Skip to main content

Swinging the Axe at MOX

One of the most vexing aspects of President Barack Obama’s 2014 budget request (as regards topic of blog, naturally) is the deep cut made to MOX facility construction in South Carolina. This is being built at the Department of Energy’s Savannah River Site and is about 60 percent complete.

But let’s back up. What is the MOX facility? For that matter, what’s MOX? (link to NEI’s member site – you can see the whole thing if you’re a member – but this is the key part)

Shaw AREVA MOX Services is the prime contractor for the design, construction and startup of the Energy Department’s mixed oxide fuel fabrication facility being built at DOE’s Savannah River Site in Aiken, S.C. Under a program managed by DOE’s National Nuclear Security Administration, the MOX plant will help dispose of 34 metric tons of surplus weapons grade plutonium by blending it into fuel for commercial power reactors

And here’s the thing or at least a thing: we share this obligation with Russia, who participated in the megatons to megawatts program to downblend plutonium. This (really great) write-up at World Nuclear Association provides much more detail about the whole program, but we’ll zero in on the MOX facility part:

After environmental and safety reviews, the US Nuclear Regulatory Commission authorized construction of a MOX fuel fabrication plant (MFFF) at the DOE Savannah River site in South Carolina by Duke, Cogema, Stone & Webster.  Construction started in August 2007, by Shaw Areva MOX Services.  It will make about 1700 civil MOX fuel assemblies from depleted uranium and at least 34 tons of weapons-grade plutonium, unlike other MOX plants which use fresh reactor-grade plutonium having around one third non-fissile plutonium isotopes.  US reactors using MOX fuel will need to be licensed for it. The MFFF is designed to turn 3.5 t/yr of weapons-grade plutonium into about 150 MOX fuel assemblies, both PWR and BWR.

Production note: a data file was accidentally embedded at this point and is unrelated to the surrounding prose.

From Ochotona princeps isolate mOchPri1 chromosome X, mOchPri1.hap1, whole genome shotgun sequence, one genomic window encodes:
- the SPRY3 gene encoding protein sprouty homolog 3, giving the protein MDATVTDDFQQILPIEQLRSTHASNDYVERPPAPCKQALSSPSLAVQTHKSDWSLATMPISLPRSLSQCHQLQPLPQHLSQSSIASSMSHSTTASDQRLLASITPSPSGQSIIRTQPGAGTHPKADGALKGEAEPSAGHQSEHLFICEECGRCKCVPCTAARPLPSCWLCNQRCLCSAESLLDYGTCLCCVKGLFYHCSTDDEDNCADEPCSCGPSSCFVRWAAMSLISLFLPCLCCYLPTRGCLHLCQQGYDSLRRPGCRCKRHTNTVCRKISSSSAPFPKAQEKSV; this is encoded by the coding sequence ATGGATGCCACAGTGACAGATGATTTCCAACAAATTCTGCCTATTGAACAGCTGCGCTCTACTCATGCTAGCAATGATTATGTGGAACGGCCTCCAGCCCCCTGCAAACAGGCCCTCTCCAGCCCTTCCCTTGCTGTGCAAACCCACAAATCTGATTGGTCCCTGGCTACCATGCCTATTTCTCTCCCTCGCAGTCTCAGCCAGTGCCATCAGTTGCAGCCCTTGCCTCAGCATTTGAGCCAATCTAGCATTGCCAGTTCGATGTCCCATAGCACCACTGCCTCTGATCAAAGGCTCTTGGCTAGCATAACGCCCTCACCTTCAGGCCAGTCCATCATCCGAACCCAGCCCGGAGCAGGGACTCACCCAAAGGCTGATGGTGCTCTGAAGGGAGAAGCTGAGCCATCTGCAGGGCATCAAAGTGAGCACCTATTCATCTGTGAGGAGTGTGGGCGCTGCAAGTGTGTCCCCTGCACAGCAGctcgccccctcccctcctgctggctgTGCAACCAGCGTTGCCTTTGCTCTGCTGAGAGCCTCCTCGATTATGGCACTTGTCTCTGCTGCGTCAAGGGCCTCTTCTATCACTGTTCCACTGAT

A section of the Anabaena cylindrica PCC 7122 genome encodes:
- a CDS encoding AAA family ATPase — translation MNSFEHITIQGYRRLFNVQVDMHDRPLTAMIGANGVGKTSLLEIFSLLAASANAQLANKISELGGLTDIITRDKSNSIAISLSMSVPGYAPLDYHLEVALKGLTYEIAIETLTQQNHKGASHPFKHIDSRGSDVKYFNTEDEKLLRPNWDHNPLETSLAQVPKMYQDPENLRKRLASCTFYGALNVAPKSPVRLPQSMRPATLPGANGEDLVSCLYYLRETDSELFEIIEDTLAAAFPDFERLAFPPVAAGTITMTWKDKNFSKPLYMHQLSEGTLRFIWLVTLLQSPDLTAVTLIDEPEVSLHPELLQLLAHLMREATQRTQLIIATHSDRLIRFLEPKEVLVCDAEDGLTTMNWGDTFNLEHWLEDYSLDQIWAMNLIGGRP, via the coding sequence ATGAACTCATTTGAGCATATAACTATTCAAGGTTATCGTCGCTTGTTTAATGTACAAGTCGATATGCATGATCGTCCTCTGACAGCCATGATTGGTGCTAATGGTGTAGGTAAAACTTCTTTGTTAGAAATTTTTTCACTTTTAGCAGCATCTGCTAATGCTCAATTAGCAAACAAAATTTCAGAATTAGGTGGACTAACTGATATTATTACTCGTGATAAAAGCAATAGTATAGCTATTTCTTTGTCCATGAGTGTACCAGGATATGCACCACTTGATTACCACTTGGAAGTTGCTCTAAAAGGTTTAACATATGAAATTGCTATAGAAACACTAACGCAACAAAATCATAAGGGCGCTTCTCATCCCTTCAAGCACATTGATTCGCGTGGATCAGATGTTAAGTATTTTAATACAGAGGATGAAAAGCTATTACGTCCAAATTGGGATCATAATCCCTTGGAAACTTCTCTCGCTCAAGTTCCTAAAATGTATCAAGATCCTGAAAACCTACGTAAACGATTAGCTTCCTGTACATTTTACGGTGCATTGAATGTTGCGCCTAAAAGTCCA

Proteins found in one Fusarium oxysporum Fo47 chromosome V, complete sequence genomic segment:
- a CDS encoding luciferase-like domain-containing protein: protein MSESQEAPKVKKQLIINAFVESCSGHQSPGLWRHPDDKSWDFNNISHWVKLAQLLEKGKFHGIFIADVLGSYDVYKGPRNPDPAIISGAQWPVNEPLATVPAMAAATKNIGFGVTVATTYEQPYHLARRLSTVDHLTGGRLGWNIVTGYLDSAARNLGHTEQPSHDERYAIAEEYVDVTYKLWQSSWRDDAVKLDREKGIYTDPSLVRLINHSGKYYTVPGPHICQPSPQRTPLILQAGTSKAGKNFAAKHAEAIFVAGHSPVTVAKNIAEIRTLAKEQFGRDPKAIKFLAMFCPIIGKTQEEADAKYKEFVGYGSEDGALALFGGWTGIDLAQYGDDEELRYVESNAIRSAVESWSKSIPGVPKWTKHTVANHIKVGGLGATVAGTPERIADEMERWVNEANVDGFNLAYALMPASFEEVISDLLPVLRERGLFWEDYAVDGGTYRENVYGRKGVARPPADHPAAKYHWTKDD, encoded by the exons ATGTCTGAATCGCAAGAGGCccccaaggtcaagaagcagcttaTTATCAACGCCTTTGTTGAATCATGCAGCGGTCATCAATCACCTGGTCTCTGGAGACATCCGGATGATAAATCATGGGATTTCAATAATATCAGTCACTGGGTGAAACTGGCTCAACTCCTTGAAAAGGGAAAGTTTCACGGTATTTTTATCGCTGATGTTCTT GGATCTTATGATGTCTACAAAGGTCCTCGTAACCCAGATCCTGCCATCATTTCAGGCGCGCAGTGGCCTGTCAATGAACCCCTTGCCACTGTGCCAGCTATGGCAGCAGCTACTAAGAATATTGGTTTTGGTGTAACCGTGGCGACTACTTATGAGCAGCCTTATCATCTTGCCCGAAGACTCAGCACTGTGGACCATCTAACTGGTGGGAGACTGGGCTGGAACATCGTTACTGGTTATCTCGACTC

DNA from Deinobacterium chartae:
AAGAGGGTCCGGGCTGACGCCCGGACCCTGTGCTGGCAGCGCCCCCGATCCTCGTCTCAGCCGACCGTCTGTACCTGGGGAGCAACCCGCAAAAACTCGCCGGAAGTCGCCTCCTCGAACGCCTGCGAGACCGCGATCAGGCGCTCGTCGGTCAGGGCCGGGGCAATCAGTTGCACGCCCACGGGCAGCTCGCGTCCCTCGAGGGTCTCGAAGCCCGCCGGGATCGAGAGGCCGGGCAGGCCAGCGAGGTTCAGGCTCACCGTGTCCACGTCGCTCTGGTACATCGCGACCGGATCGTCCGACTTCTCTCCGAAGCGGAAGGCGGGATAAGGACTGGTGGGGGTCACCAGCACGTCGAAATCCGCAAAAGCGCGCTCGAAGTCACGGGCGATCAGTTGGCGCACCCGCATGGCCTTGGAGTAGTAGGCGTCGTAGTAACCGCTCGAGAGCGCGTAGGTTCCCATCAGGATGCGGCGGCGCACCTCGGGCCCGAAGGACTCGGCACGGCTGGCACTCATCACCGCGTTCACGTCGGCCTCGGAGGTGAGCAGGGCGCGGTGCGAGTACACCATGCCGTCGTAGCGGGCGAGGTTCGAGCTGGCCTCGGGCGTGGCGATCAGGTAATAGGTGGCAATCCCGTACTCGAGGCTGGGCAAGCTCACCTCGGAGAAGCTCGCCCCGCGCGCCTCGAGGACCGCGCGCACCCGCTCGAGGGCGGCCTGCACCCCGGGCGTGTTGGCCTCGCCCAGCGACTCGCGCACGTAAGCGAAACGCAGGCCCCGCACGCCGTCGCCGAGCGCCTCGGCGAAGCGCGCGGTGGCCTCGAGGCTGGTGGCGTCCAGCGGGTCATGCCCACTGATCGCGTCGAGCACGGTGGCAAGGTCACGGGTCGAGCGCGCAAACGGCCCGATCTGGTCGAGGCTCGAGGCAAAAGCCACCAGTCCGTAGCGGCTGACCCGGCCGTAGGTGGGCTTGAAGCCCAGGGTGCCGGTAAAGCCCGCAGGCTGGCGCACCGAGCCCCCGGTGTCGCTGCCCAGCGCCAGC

Couldn’t happen to a nicer element, could it? It turns plutonium from destructive to constructive in a single pass. The nonproliferation aspect is a considerable upside – in fact, a key point.

NEI’s President and CEO Marvin Fertel called out DOE on this aspect during testimony before the House Appropriations Committee:

NEI supports completion of the MOX fuel facility now under construction at the Savannah River Site in South Carolina.  This facility, which is approximately halfway through construction and in which approximately $4 billion has been invested, is important to U.S. national security and as a demonstration of America’s commitment to nonproliferation.

A little more, on the value of the MOX facility to its many partners (and eventual beneficiaries):

It is estimated that the fuel produced from the MOX project would produce $50 billion worth of electricity and enable the federal government to eliminate the expense of storage and surveillance of the plutonium in the future.  Construction and operation of the MOX plant is the result of years of work and commitments with the Russian Federation, the state of South Carolina, and thousands of workers at the site and across the country.  Each of those parties made commitments on the assumption that the U.S. government is a credible partner capable of fulfilling its arms control and nonproliferation commitments.  Failure to complete this project will validate those critics of the government, and the DOE in particular, who claim it simply cannot complete complex projects, particularly those concerning nuclear materials disposition.